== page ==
So you can imagine my excitement every time I get to photograph the Galactic Center and the Milky Way outside of Norway!
The techniques for photographing the Milky Way are mostly similar to other types of night photography.
You’ll want to use a wide-open aperture, a high ISO, and a shutter speed of no more than 30 seconds. I find that a slightly higher ISO and a shutter speed of around 25 seconds (when shooting at 14mm and f/2.8) gives the highest amount of detail.
If you slow down your shutter speed any further, the camera starts picking up a slight movement in the stars (due to the earth’s rotation), and your shots get blurry.
It’s also best to photograph the Milky Way during the new moon or before the moon has risen. The darker the sky, the more stars you see, and the more detailed the Milky Way becomes.
Whenever there’s a meteor shower, I keep my fingers crossed for clear skies. There’s nothing more magical than being outside in the darkness and looking up at dozens or even hundreds of shooting stars over a span of several hours.
But since most shooting stars last for only a second or two, it can be hard to capture them in an image.
So to capture as many shooting stars as possible, I set my camera to interval shooting and I let it fire continuously.
To pick up even the smaller shooting stars, I increase the shutter speed slightly to approximately 15 seconds (the exact value depends on the brightness of the night).
The northern lights are a phenomenon that we’re lucky to have in the Northern Hemisphere. They’re unlike anything else, and I can guarantee that, once you see a light display, you’ll want to witness it again.
Shooting the northern lights does come with some challenges, however.
For one, they often move quite quickly, and they can be rather bright. In order to freeze the motion of the lights, you’ll need a faster shutter speed (such as 1 to 10 seconds).
(Your exact shutter speed will depend on the intensity of the lights; just keep in mind that, if the lights are moving fast, you should use a quicker shutter speed.)
Also, pay attention to your histogram, as it’s easy to blow out the highlights.
Since the northern lights are a bright phenomenon on a dark night, the contrast can be great. I recommend always exposing for the highlights, and if needed, capture a second exposure for the landscape that you can blend in later during post-processing.
Due to the rotation of the earth, your camera registers movement in the stars once the shutter speed becomes too long. This creates a soft, blurry sky – not the result that you want!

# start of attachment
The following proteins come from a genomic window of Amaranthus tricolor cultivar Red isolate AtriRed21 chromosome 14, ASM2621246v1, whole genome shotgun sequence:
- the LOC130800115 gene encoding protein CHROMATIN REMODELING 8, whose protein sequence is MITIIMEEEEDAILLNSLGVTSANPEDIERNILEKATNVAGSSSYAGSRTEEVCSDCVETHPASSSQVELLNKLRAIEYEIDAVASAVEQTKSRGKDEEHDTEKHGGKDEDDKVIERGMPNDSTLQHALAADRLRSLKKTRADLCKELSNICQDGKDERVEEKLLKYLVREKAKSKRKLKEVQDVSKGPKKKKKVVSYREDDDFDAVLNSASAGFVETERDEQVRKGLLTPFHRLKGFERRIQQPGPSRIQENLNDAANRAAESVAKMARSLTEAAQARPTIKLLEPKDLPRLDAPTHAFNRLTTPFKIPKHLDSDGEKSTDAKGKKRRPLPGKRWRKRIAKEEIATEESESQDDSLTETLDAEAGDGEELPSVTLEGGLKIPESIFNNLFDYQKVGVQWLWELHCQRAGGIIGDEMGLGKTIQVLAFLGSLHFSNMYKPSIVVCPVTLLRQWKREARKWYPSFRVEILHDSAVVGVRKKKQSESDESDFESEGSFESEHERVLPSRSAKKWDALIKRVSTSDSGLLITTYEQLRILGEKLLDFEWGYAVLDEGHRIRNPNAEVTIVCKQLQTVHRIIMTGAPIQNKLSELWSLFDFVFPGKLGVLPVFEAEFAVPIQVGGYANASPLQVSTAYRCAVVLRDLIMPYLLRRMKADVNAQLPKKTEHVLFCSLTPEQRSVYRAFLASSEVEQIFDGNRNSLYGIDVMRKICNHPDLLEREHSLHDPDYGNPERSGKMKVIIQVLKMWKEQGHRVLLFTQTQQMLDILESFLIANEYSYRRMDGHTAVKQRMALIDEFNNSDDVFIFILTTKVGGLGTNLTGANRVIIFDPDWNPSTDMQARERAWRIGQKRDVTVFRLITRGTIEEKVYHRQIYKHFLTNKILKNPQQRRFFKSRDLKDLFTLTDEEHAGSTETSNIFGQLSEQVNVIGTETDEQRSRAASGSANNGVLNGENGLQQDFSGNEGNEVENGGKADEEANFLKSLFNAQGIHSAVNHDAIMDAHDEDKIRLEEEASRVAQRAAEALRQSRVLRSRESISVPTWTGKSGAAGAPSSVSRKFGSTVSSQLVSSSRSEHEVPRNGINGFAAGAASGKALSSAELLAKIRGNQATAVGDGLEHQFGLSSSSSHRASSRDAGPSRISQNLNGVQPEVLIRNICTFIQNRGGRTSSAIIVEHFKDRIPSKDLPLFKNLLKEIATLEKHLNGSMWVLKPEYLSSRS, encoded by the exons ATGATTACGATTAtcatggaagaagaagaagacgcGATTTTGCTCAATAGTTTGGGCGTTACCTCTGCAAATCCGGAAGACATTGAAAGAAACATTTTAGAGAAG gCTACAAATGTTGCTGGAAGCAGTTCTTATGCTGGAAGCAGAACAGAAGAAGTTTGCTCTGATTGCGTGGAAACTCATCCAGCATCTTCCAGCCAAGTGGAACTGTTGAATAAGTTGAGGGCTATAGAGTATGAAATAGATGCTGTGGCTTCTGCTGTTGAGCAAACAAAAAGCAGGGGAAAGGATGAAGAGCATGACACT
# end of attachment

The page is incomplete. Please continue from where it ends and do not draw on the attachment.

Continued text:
However, every now and then this is something you can use to your advantage.
By lengthening the shutter speed to several minutes or even an hour (the latter lets you use a low ISO and narrow aperture but may result in hot pixels), you’re able to capture what’s known as star trails. The effect can be really interesting, but make sure that the shutter speed is long enough so the stars look like streaks rather than blurry dots.
Note that you can also capture a series of images using a shorter shutter speed, then merge them together in Photoshop or with software such as StarStaX.
As I’ve mentioned previously, a small moon is best for night photography, as it’s during this period that you’ll see the most stars.
However, when the moon is large and strong, there are still many interesting images to be captured.
First of all, since the moon is a bright source of light, you can get away with using a slightly lower ISO or narrower aperture.
And it can also be easier to find a composition in the dark because the landscape is brighter. Use this light to your advantage and pay attention to the shadows in the landscape. Does the moon light up a mountain? Does it create a nice reflection on a lake?
When the moon is bright, it can be wise to compose your images with more landscape than sky, as that’s where the most interesting things happen.
Personally, I prefer to photograph the moon when it’s low in the sky, as the shadows are slightly more interesting during that time. (This is for the same reason that shooting at sunrise and sunset is best for daytime landscape photography!)
Starry sky photography isn’t always easy – but it’s a lot of fun!
So remember the tips and tricks I’ve shared with you. Then grab your camera and tripod (and maybe a buddy for some company), get out, and give it a go!